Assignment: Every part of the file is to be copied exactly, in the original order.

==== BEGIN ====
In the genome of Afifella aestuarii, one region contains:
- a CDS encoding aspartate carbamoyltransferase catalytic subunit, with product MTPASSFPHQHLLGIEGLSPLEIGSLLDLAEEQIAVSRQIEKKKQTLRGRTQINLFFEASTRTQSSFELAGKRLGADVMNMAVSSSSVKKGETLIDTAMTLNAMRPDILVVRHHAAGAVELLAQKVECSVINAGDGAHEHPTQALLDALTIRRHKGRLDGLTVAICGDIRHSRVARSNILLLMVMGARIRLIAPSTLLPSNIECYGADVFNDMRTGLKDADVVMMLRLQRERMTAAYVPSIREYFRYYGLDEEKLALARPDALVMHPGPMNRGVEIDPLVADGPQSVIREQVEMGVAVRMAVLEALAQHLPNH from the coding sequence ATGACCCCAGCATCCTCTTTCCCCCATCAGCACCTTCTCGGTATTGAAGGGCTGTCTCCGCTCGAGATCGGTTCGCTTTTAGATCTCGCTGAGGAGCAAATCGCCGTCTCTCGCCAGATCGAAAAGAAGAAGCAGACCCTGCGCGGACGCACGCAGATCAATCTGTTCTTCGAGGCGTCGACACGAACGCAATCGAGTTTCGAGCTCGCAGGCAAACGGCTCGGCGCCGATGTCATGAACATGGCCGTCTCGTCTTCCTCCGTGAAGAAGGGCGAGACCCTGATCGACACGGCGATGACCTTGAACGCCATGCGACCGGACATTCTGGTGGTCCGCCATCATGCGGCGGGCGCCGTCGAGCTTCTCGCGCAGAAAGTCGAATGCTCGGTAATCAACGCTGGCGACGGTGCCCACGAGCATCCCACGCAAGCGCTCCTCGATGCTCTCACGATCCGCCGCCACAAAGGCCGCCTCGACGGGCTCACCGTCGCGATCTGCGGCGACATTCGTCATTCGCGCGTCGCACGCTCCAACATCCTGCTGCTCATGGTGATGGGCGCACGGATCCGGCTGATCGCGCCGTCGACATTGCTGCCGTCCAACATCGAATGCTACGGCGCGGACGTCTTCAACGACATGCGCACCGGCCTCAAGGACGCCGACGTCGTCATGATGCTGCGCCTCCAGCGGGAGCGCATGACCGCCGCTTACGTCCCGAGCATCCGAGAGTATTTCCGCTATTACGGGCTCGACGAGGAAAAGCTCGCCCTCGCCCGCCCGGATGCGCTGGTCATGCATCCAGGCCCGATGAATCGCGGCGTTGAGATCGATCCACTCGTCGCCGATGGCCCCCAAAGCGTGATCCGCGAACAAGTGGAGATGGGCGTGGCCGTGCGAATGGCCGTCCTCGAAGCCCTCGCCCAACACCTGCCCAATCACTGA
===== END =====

In the genome of Afifella aestuarii, one region contains:
- a CDS encoding aspartate carbamoyltransferase catalytic subunit, with product MTPASSFPHQHLLGIEGLSPLEIGSLLDLAEEQIAVSRQIEKKKQTLRGRTQINLFFEASTRTQSSFELAGKRLGADVMNMAVSSSSVKKGETLIDTAMTLNAMRPDILVVRHHAAGAVELLAQKVECSVINAGDGAHEHPTQALLDALTIRRHKGRLDGLTVAICGDIRHSRVARSNILLLMVMGARIRLIAPSTLLPSNIECYGADVFNDMRTGLKDADVVMMLRLQRERMTAAYVPSIREYFRYYGLDEEKLALARPDALVMHPGPMNRGVEIDPLVADGPQSVIREQVEMGVAVRMAVLEALAQHLPNH from the coding sequence ATGACCCCAGCATCCTCTTTCCCCCATCAGCACCTTCTCGGTATTGAAGGGCTGTCTCCGCTCGAGATCGGTTCGCTTTTAGATCTCGCTGAGGAGCAAATCGCCGTCTCTCGCCAGATCGAAAAGAAGAAGCAGACCCTGCGCGGACGCACGCAGATCAATCTGTTCTTCGAGGCGTCGACACGAACGCAATCGAGTTTCGAGCTCGCAGGCAAACGGCTCGGCGCCGATGTCATGAACATGGCCGTCTCGTCTTCCTCCGTGAAGAAGGGCGAGACCCTGATCGACACGGCGATGACCTTGAACGCCATGCGACCGGACATTCTGGTGGTCCGCCATCATGCGGCGGGCGCCGTCGAGCTTCTCGCGCAGAAAGTCGAATGCTCGGTAATCAACGCTGGCGACGGTGCCCACGAGCATCCCACGCAAGCGCTCCTCGATGCTCTCACGATCCGCCGCCACAAAGGCCGCCTCGACGGGCTCACCGTCGCGATCTGCGGCGACATTCGTCATTCGCGCGTCGCACGCTCCAACATCCTGCTGCTCATGGTGATGGGCGCACGGATCCGGCTGATCGCGCCGTCGACATTGCTGCCGTCCAACATCGAATGCTACGGCGCGGACGTCTTCAACGACATGCGCACCGGCCTCAAGGACGCCGACGTCGTCATGATGCTGCGCCTCCAGCGGGAGCGCATGACCGCCGCTTACGTCCCGAGCATCCGAGAGTATTTCCGCTATTACGGGCTCGACGAGGAAAAGCTCGCCCTCGCCCGCCCGGATGCGCTGGTCATGCATCCAGGCCCGATGAATCGCGGCGTTGAGATCGATCCACTCGTCGCCGATGGCCCCCAAAGCGTGATCCGCGAACAAGTGGAGATGGGCGTGGCCGTGCGAATGGCCGTCCTCGAAGCCCTCGCCCAACACCTGCCCAATCACTGA